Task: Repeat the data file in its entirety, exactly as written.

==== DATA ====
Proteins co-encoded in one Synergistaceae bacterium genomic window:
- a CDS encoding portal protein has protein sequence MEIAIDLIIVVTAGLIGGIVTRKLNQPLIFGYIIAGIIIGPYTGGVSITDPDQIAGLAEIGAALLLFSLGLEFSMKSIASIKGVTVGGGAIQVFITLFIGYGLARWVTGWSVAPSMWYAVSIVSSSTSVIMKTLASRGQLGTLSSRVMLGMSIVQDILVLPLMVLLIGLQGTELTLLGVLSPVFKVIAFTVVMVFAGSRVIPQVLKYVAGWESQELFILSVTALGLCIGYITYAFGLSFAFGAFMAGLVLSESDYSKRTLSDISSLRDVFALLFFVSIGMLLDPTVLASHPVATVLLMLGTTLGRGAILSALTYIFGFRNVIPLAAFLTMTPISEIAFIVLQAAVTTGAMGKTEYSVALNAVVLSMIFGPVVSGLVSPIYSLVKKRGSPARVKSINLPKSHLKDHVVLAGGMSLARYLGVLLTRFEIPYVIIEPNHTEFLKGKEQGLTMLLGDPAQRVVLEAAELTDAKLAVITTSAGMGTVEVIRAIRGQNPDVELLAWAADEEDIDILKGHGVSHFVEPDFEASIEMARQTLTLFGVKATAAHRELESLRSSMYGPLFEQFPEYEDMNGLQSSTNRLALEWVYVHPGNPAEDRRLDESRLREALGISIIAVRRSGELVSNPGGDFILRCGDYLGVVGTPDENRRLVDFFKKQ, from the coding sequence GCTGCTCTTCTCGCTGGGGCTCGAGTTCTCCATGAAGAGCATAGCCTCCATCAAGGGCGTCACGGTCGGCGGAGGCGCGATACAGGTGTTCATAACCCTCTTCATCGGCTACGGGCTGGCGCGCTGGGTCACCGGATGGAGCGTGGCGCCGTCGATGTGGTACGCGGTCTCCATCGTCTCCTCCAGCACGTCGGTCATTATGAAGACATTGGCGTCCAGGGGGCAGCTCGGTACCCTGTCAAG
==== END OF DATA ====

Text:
Proteins co-encoded in one Synergistaceae bacterium genomic window:
- a CDS encoding portal protein has protein sequence MEIAIDLIIVVTAGLIGGIVTRKLNQPLIFGYIIAGIIIGPYTGGVSITDPDQIAGLAEIGAALLLFSLGLEFSMKSIASIKGVTVGGGAIQVFITLFIGYGLARWVTGWSVAPSMWYAVSIVSSSTSVIMKTLASRGQLGTLSSRVMLGMSIVQDILVLPLMVLLIGLQGTELTLLGVLSPVFKVIAFTVVMVFAGSRVIPQVLKYVAGWESQELFILSVTALGLCIGYITYAFGLSFAFGAFMAGLVLSESDYSKRTLSDISSLRDVFALLFFVSIGMLLDPTVLASHPVATVLLMLGTTLGRGAILSALTYIFGFRNVIPLAAFLTMTPISEIAFIVLQAAVTTGAMGKTEYSVALNAVVLSMIFGPVVSGLVSPIYSLVKKRGSPARVKSINLPKSHLKDHVVLAGGMSLARYLGVLLTRFEIPYVIIEPNHTEFLKGKEQGLTMLLGDPAQRVVLEAAELTDAKLAVITTSAGMGTVEVIRAIRGQNPDVELLAWAADEEDIDILKGHGVSHFVEPDFEASIEMARQTLTLFGVKATAAHRELESLRSSMYGPLFEQFPEYEDMNGLQSSTNRLALEWVYVHPGNPAEDRRLDESRLREALGISIIAVRRSGELVSNPGGDFILRCGDYLGVVGTPDENRRLVDFFKKQ, from the coding sequence GCTGCTCTTCTCGCTGGGGCTCGAGTTCTCCATGAAGAGCATAGCCTCCATCAAGGGCGTCACGGTCGGCGGAGGCGCGATACAGGTGTTCATAACCCTCTTCATCGGCTACGGGCTGGCGCGCTGGGTCACCGGATGGAGCGTGGCGCCGTCGATGTGGTACGCGGTCTCCATCGTCTCCTCCAGCACGTCGGTCATTATGAAGACATTGGCGTCCAGGGGGCAGCTCGGTACCCTGTCAAG